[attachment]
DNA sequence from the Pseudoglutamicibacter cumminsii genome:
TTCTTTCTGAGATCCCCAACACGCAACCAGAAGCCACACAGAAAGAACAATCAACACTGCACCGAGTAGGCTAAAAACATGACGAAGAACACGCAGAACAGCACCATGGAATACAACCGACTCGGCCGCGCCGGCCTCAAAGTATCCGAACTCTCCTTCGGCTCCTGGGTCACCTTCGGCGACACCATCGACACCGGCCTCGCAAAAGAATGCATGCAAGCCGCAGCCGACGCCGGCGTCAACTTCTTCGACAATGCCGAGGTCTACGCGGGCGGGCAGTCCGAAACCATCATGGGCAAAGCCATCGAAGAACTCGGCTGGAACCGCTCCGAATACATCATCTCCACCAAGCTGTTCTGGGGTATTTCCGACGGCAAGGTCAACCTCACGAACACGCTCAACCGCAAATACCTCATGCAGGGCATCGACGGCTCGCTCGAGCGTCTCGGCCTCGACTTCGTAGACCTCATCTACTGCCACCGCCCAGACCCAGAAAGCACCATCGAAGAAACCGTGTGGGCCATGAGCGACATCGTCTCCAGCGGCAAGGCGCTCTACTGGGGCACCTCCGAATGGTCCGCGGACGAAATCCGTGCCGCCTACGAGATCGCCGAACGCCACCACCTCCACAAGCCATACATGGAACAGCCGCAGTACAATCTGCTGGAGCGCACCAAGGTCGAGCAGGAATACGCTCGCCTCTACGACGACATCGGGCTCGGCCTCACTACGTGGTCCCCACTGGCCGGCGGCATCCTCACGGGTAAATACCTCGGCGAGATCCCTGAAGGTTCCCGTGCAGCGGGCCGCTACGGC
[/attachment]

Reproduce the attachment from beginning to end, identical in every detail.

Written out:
DNA sequence from the Pseudoglutamicibacter cumminsii genome:
TTCTTTCTGAGATCCCCAACACGCAACCAGAAGCCACACAGAAAGAACAATCAACACTGCACCGAGTAGGCTAAAAACATGACGAAGAACACGCAGAACAGCACCATGGAATACAACCGACTCGGCCGCGCCGGCCTCAAAGTATCCGAACTCTCCTTCGGCTCCTGGGTCACCTTCGGCGACACCATCGACACCGGCCTCGCAAAAGAATGCATGCAAGCCGCAGCCGACGCCGGCGTCAACTTCTTCGACAATGCCGAGGTCTACGCGGGCGGGCAGTCCGAAACCATCATGGGCAAAGCCATCGAAGAACTCGGCTGGAACCGCTCCGAATACATCATCTCCACCAAGCTGTTCTGGGGTATTTCCGACGGCAAGGTCAACCTCACGAACACGCTCAACCGCAAATACCTCATGCAGGGCATCGACGGCTCGCTCGAGCGTCTCGGCCTCGACTTCGTAGACCTCATCTACTGCCACCGCCCAGACCCAGAAAGCACCATCGAAGAAACCGTGTGGGCCATGAGCGACATCGTCTCCAGCGGCAAGGCGCTCTACTGGGGCACCTCCGAATGGTCCGCGGACGAAATCCGTGCCGCCTACGAGATCGCCGAACGCCACCACCTCCACAAGCCATACATGGAACAGCCGCAGTACAATCTGCTGGAGCGCACCAAGGTCGAGCAGGAATACGCTCGCCTCTACGACGACATCGGGCTCGGCCTCACTACGTGGTCCCCACTGGCCGGCGGCATCCTCACGGGTAAATACCTCGGCGAGATCCCTGAAGGTTCCCGTGCAGCGGGCCGCTACGGC